Siemens Retrofit Business Development Manager Sees Opportunities


 Tom Curfiss details the rapidly evolving business climate for retrofit; impacting large production department, job shop machine tool sectors alike 

Various market factors and economic conditions have made retrofitting existing machine tools a very viable option for the large metalworking department at an OEM, as well as the job shop sector of moldmakers, tool & die and contract part manufacturers alike, according to Tom Curfiss, the retrofit business development manager for Siemens.

retrofit, siemensSpeaking from his Cincinnati area office, Curfiss comments, “Today’s business climate has combined with economic factors involved in the manufacture of control packages to create an ideal atmosphere for retrofit. Our company has long been involved in the upgrade of large gantry mills for aerospace production, for example.  But today, it’s just as likely you’ll find our Retrofit Solution Partners outfitting a 3-axis mill or even a basic lathe with a new entry-level or mid-range CNC, motor and drive package.  And, the best news for the job shop, this work can now be done at a price point comparable to just the cost of the CNC a decade ago, owing to economies of scale in the manufacture of these control packages.”

Siemens currently has 17 Retrofit Solution Partners under contract in the U.S.  These companies work in close cooperation with Siemens to fully understand the possibilities of retrofitting machines with SINUMERIK CNC and to provide complete services for the installation and refurbishment of the CNC machine.

These partner firms for the Machine Tool Systems business at Siemens must have a demonstrated ability to work on CNC, PLC, servo motor, digital drive and all accompanying peripheral products, plus have a proficiency in the development of software packages related to PLC and CNC applications.  Every Solution Partner then commits to a battery of training sessions on SINUMERIK controls and is required to keep at least two Siemens-trained engineers on staff at all times, according to Curfiss.

The Solution Partners are not geographic specific, as several have proven expertise in the field working on particular types or brands of machine tools.  The selection process for the appropriate partner takes many factors into consideration, says Curfiss.

“We have partners who specialize in 5-axis machines, others who have expertise in a certain industry such as aerospace or medical, and still others who have their greatest retrofit, siemensstrength in a particular area of the country.  Depending on the job specifics and the logistic costs involved, we work hard to match the right partner to the customer’s needs.”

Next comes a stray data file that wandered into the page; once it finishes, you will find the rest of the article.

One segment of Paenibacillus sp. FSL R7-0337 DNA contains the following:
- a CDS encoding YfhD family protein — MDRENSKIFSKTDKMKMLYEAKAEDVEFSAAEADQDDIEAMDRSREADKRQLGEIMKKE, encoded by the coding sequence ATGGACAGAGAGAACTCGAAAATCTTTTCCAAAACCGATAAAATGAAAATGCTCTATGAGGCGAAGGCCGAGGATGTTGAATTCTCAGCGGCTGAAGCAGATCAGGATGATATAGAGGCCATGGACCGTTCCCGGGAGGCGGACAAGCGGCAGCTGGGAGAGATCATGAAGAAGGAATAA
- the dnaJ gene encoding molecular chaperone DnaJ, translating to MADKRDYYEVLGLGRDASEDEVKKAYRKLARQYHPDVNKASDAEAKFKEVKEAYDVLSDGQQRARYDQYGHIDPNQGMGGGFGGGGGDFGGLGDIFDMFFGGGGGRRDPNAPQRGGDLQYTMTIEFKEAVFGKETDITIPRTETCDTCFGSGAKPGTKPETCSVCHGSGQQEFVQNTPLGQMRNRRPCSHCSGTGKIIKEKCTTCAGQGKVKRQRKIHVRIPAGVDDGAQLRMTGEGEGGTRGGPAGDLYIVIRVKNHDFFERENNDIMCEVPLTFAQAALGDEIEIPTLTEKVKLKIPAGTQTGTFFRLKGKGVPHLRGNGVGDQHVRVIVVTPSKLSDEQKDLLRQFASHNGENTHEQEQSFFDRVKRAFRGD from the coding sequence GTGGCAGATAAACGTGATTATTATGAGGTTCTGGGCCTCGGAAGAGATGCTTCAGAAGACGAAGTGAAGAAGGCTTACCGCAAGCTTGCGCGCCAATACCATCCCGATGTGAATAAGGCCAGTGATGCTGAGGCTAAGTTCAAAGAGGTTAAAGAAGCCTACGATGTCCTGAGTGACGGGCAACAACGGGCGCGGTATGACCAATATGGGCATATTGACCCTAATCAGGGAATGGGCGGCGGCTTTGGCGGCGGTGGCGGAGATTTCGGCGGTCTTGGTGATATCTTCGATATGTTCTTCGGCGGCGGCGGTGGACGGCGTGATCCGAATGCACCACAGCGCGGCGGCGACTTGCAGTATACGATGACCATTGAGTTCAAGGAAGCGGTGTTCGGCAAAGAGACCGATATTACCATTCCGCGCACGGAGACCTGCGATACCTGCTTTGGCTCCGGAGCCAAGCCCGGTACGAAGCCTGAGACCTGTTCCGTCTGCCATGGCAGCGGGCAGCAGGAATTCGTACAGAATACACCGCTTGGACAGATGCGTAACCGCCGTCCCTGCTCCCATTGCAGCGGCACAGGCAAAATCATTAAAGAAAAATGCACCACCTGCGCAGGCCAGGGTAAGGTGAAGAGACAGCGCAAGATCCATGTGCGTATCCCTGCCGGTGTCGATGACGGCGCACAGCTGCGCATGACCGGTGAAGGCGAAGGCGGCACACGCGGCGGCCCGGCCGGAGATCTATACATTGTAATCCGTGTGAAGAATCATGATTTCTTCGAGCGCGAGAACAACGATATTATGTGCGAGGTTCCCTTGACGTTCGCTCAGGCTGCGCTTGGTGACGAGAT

Typically, Curfiss continues, the tipping point on a retrofit job is 60% of the price of a new machine.  However, he also points out that many machines have outdated controls, although they still perform adequately in the shop or production department.

“The challenge, when we do our onsite machine evaluation, is to determine whether a retrofit will make an appreciable difference in the performance of the machine, as other factors in the mechanics of the iron might make a retrofit impractical.”

Curfiss further noted that today’s control technology is evolving at a very rapid rate, making some equipment that went out of production just 10 years ago less than optimum in contributing to maximum machine tool performance.   “Running machine tools with 20-year-old technology today will simply not keep a shop as competitive as it needs to be.”

Tom Curfiss has had his share of experiences with “old iron” in the field, as his background in machine tools spans over 40 years.

“A lot of people think their old iron is just impossible to keep running, even with a retrofit, but we’re able to make the old equipment run better than it did when it was new, quite often.”  He notes this achievement is the result of faster control processors, improved motor and drive technology, even more accurate and responsive encoders and other machine status sensing devices.  On a practical note, Curfiss also remarks, “You cannot, however, fix a broken leg with a bandage, so the machine evaluation needs to be very comprehensive.”

Tom Curfiss, SiemensIn the end, Tom Curfiss suggests, both the large production departments and the job shops alike need to have regular assessments done on their prototype and production machine tools to determine if a retrofit might be in order.  “The savings can be substantial, compared to purchasing new machines, because it’s not just a matter of the dollars saved at the outset, it’s also the long-term production improvements that inevitably lead to even greater profit for the job shop or OEM.”

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Siemens Industry Sector is the world’s leading supplier of innovative and environmentally friendly products, solutions and services for industrial customers. With end-to-end automation technology and industrial software, solid vertical-market expertise, and technology-based services, the sector enhances its customers’ productivity, efficiency and flexibility. With a global workforce of more than 100,000 employees, the Industry Sector comprises the Industry Automation, Drive Technologies and Customer Services Divisions as well as the Metals Technologies Business Unit.

The Siemens Drive Technologies Division is the world’s leading supplier of products, systems, applications, solutions and services for the entire drive train, with electrical and mechanical components. Drive Technologies serves all vertical markets in the production and process industries as well as the infrastructure/energy segment. With its products and solutions, the division enables its customers to achieve productivity, energy efficiency and reliability.